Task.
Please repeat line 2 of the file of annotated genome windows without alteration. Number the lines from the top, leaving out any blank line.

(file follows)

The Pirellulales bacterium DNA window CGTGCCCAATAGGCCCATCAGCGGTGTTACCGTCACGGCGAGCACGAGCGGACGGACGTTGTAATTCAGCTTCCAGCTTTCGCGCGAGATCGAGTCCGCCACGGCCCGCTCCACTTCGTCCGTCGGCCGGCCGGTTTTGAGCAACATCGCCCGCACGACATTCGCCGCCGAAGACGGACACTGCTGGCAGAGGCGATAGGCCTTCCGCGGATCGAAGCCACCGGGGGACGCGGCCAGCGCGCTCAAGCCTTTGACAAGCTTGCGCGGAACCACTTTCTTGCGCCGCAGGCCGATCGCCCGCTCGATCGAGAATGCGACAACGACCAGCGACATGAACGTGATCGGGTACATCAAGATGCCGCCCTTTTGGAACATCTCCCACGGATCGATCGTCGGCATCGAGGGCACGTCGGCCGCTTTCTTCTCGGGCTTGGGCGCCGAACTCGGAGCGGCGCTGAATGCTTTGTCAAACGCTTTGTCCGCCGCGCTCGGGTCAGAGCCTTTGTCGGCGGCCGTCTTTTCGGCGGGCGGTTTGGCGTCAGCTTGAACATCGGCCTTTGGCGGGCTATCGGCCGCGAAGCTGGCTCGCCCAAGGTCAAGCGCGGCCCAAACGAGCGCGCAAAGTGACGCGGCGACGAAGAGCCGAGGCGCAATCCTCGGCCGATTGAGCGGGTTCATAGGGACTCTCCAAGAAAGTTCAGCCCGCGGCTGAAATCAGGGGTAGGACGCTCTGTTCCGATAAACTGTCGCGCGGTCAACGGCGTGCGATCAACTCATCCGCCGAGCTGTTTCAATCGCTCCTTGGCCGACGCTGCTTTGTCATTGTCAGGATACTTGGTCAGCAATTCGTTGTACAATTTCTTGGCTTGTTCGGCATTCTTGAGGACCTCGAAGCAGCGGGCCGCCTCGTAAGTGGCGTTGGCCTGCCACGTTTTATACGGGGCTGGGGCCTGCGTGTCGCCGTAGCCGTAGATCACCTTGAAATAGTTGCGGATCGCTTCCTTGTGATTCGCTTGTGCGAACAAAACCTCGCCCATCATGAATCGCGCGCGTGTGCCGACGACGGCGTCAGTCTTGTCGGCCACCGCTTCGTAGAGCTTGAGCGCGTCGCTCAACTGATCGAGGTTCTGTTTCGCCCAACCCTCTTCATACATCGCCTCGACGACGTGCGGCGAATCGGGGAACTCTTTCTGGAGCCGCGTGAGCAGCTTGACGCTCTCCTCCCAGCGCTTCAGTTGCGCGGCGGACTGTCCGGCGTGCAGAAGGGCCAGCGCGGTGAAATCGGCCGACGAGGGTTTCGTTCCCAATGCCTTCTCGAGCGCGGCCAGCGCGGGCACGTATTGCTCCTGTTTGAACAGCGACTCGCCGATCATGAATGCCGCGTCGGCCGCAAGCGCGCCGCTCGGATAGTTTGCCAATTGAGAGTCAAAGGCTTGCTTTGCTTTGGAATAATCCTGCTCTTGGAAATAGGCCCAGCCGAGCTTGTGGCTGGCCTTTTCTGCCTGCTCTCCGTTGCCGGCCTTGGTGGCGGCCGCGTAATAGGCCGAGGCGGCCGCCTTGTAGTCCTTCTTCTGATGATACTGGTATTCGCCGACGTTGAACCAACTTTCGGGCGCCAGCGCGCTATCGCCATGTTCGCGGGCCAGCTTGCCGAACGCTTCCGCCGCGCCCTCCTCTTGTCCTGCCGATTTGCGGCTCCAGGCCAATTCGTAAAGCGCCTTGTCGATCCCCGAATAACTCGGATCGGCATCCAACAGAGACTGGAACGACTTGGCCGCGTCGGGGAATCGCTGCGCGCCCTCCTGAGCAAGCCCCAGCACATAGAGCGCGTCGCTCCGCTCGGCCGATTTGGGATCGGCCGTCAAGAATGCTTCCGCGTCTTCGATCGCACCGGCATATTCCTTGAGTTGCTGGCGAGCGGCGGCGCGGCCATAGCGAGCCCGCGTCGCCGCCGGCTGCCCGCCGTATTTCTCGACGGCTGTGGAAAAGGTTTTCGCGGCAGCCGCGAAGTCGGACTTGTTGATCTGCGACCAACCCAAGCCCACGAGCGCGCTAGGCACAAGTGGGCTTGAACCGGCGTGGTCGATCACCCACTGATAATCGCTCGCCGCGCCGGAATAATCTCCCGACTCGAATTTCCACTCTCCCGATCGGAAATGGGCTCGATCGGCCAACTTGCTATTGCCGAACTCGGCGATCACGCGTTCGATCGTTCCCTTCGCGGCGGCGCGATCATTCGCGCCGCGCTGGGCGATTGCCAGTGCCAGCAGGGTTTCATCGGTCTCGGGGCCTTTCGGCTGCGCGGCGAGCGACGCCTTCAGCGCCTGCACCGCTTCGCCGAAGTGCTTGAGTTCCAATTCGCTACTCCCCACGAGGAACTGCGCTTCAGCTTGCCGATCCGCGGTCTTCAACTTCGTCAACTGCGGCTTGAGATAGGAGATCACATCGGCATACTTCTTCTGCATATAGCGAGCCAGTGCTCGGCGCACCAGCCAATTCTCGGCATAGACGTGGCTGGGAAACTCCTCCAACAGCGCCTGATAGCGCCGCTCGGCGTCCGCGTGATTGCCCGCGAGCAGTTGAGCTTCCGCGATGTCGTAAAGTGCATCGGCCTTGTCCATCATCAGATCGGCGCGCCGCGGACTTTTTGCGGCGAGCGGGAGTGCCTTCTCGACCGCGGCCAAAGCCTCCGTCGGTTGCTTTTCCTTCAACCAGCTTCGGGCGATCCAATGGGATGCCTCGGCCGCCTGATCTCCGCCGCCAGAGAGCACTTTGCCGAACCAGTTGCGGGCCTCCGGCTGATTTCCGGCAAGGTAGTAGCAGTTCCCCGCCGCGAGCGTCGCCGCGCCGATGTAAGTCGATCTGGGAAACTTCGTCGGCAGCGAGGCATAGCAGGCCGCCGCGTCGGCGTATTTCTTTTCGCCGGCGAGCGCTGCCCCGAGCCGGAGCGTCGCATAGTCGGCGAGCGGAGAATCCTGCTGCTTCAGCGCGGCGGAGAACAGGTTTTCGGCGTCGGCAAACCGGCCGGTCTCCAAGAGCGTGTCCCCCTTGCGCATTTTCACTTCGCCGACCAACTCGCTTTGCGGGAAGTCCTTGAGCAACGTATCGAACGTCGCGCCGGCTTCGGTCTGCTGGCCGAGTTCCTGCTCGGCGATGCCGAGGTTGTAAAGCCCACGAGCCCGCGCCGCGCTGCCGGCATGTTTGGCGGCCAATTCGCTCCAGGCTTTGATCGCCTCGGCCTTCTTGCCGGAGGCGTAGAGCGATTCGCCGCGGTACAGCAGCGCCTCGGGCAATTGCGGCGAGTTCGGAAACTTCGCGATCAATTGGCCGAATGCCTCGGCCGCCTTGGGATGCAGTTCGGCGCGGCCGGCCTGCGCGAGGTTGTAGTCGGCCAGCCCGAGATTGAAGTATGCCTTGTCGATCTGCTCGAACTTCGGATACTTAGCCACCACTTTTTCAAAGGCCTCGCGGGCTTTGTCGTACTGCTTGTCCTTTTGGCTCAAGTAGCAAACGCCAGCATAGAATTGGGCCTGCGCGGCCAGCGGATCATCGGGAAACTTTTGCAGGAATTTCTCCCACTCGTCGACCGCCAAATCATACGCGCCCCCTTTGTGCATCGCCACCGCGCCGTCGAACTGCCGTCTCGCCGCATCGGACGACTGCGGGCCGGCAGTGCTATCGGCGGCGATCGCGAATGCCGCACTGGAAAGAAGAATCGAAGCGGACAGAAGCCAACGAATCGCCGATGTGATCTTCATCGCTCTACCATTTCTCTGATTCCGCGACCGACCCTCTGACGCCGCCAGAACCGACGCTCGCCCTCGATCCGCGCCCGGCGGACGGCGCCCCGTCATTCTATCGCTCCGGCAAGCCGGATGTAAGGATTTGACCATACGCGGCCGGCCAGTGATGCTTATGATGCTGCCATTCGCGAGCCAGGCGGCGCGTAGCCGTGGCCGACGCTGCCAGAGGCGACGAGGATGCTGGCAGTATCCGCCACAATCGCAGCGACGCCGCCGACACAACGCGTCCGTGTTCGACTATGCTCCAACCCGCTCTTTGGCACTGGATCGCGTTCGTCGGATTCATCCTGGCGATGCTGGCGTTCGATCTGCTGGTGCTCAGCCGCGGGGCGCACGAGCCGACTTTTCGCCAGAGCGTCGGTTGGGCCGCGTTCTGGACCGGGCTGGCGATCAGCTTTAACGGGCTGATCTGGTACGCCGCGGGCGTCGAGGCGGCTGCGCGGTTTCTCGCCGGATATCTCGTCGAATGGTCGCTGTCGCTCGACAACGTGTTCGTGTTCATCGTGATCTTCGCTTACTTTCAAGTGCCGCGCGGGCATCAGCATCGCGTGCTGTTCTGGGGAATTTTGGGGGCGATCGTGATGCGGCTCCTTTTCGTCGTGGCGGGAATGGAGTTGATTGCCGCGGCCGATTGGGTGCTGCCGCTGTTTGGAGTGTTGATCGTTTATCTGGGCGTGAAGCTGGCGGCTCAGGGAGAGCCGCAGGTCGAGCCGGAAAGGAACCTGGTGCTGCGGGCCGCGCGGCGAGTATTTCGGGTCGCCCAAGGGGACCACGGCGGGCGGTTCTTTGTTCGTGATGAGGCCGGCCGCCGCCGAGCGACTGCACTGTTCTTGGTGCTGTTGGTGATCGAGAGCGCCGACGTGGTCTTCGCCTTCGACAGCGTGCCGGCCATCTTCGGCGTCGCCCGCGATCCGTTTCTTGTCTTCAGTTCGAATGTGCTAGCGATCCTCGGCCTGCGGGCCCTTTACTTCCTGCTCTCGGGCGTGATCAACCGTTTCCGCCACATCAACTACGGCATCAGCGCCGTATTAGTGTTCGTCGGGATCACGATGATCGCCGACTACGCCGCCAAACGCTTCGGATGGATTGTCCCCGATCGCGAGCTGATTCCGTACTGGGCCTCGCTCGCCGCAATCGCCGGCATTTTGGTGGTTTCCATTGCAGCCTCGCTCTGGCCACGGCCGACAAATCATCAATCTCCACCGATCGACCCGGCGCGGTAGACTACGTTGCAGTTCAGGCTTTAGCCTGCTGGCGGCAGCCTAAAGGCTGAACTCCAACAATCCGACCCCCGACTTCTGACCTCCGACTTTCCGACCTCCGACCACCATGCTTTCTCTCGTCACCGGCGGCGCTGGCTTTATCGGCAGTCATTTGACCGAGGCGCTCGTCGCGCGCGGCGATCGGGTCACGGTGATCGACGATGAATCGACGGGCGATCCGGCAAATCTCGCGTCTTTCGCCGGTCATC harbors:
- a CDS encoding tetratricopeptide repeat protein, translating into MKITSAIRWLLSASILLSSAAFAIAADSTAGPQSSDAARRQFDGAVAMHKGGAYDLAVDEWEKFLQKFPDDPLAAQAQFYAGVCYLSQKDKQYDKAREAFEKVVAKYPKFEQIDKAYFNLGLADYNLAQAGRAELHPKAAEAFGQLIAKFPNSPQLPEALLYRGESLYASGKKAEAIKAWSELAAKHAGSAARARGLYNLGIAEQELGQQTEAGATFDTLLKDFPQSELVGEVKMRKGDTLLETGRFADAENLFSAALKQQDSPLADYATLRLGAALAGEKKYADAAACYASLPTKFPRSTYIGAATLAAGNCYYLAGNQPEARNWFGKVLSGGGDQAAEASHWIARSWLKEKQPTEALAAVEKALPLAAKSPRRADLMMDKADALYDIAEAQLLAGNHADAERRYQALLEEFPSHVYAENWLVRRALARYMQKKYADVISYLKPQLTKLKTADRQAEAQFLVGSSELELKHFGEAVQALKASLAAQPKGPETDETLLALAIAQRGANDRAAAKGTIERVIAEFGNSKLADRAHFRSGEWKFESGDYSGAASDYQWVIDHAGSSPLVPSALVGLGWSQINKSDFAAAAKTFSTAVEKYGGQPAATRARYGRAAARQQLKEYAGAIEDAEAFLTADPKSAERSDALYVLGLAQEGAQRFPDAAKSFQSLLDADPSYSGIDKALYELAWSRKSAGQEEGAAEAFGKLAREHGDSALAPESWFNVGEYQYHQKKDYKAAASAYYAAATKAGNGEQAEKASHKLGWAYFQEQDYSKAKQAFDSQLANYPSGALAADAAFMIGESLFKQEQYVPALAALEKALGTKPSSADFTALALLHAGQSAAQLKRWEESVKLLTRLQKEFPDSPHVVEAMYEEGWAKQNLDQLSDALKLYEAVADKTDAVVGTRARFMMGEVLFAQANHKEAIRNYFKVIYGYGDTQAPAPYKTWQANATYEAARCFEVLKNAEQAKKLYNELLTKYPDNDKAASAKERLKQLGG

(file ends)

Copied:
- a CDS encoding tetratricopeptide repeat protein, translating into MKITSAIRWLLSASILLSSAAFAIAADSTAGPQSSDAARRQFDGAVAMHKGGAYDLAVDEWEKFLQKFPDDPLAAQAQFYAGVCYLSQKDKQYDKAREAFEKVVAKYPKFEQIDKAYFNLGLADYNLAQAGRAELHPKAAEAFGQLIAKFPNSPQLPEALLYRGESLYASGKKAEAIKAWSELAAKHAGSAARARGLYNLGIAEQELGQQTEAGATFDTLLKDFPQSELVGEVKMRKGDTLLETGRFADAENLFSAALKQQDSPLADYATLRLGAALAGEKKYADAAACYASLPTKFPRSTYIGAATLAAGNCYYLAGNQPEARNWFGKVLSGGGDQAAEASHWIARSWLKEKQPTEALAAVEKALPLAAKSPRRADLMMDKADALYDIAEAQLLAGNHADAERRYQALLEEFPSHVYAENWLVRRALARYMQKKYADVISYLKPQLTKLKTADRQAEAQFLVGSSELELKHFGEAVQALKASLAAQPKGPETDETLLALAIAQRGANDRAAAKGTIERVIAEFGNSKLADRAHFRSGEWKFESGDYSGAASDYQWVIDHAGSSPLVPSALVGLGWSQINKSDFAAAAKTFSTAVEKYGGQPAATRARYGRAAARQQLKEYAGAIEDAEAFLTADPKSAERSDALYVLGLAQEGAQRFPDAAKSFQSLLDADPSYSGIDKALYELAWSRKSAGQEEGAAEAFGKLAREHGDSALAPESWFNVGEYQYHQKKDYKAAASAYYAAATKAGNGEQAEKASHKLGWAYFQEQDYSKAKQAFDSQLANYPSGALAADAAFMIGESLFKQEQYVPALAALEKALGTKPSSADFTALALLHAGQSAAQLKRWEESVKLLTRLQKEFPDSPHVVEAMYEEGWAKQNLDQLSDALKLYEAVADKTDAVVGTRARFMMGEVLFAQANHKEAIRNYFKVIYGYGDTQAPAPYKTWQANATYEAARCFEVLKNAEQAKKLYNELLTKYPDNDKAASAKERLKQLGG